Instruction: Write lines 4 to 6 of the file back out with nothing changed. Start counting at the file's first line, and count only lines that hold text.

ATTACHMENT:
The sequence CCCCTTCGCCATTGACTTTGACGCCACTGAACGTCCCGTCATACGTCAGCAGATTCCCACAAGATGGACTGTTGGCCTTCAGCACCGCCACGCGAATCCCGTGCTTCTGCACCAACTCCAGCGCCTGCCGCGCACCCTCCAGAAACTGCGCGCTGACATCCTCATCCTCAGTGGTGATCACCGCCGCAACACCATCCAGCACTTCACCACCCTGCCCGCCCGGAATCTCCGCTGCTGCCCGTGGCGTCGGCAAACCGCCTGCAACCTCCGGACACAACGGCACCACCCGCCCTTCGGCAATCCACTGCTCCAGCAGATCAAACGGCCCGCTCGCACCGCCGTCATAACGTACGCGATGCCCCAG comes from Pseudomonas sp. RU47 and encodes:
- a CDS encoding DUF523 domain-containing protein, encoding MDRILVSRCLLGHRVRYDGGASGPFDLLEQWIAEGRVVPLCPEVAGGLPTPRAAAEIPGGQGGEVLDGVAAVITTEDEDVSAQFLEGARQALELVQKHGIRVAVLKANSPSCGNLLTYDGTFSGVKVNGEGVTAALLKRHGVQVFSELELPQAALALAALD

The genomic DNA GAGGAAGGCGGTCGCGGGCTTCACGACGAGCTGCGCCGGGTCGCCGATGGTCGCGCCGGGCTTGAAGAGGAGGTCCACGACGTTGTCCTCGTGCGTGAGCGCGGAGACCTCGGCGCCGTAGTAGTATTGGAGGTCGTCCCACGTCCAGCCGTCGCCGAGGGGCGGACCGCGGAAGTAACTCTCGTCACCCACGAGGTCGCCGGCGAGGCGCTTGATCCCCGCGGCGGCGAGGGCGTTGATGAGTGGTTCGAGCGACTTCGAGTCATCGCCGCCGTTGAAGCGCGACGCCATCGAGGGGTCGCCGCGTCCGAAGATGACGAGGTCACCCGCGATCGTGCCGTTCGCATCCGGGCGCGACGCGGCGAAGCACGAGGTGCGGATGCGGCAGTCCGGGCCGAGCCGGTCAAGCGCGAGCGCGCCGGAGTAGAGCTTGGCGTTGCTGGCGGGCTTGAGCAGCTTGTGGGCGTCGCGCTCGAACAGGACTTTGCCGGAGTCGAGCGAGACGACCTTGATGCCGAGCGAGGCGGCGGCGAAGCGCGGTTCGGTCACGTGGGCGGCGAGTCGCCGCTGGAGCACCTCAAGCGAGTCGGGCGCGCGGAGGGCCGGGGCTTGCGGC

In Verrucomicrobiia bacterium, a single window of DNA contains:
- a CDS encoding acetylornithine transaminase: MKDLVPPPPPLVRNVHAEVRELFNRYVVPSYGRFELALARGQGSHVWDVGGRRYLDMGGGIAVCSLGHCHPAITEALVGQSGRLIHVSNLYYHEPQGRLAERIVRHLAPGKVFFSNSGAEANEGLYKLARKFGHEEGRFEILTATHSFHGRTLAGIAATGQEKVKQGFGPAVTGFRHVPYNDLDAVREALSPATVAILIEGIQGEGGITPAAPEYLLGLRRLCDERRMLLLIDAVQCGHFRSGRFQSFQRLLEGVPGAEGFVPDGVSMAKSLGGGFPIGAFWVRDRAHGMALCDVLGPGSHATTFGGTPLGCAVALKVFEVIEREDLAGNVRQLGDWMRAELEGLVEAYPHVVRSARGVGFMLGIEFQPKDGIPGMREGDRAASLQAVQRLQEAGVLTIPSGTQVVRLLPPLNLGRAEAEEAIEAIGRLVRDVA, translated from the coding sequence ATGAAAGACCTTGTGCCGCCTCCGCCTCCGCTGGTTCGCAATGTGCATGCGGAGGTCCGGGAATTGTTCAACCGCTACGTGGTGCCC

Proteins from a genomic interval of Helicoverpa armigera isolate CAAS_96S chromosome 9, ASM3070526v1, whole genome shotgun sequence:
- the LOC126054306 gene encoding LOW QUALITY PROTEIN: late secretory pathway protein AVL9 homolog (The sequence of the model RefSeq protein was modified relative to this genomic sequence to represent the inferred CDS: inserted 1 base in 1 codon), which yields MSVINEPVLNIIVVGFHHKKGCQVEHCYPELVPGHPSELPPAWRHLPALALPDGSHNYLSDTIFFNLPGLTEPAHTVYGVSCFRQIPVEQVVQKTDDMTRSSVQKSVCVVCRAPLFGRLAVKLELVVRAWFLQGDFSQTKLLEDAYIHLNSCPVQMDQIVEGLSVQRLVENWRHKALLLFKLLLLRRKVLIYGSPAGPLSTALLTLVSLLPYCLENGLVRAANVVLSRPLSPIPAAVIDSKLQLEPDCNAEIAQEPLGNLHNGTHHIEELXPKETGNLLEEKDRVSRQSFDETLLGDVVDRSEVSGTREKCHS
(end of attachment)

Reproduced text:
In Verrucomicrobiia bacterium, a single window of DNA contains:
- a CDS encoding acetylornithine transaminase: MKDLVPPPPPLVRNVHAEVRELFNRYVVPSYGRFELALARGQGSHVWDVGGRRYLDMGGGIAVCSLGHCHPAITEALVGQSGRLIHVSNLYYHEPQGRLAERIVRHLAPGKVFFSNSGAEANEGLYKLARKFGHEEGRFEILTATHSFHGRTLAGIAATGQEKVKQGFGPAVTGFRHVPYNDLDAVREALSPATVAILIEGIQGEGGITPAAPEYLLGLRRLCDERRMLLLIDAVQCGHFRSGRFQSFQRLLEGVPGAEGFVPDGVSMAKSLGGGFPIGAFWVRDRAHGMALCDVLGPGSHATTFGGTPLGCAVALKVFEVIEREDLAGNVRQLGDWMRAELEGLVEAYPHVVRSARGVGFMLGIEFQPKDGIPGMREGDRAASLQAVQRLQEAGVLTIPSGTQVVRLLPPLNLGRAEAEEAIEAIGRLVRDVA, translated from the coding sequence ATGAAAGACCTTGTGCCGCCTCCGCCTCCGCTGGTTCGCAATGTGCATGCGGAGGTCCGGGAATTGTTCAACCGCTACGTGGTGCCC

Proteins from a genomic interval of Helicoverpa armigera isolate CAAS_96S chromosome 9, ASM3070526v1, whole genome shotgun sequence: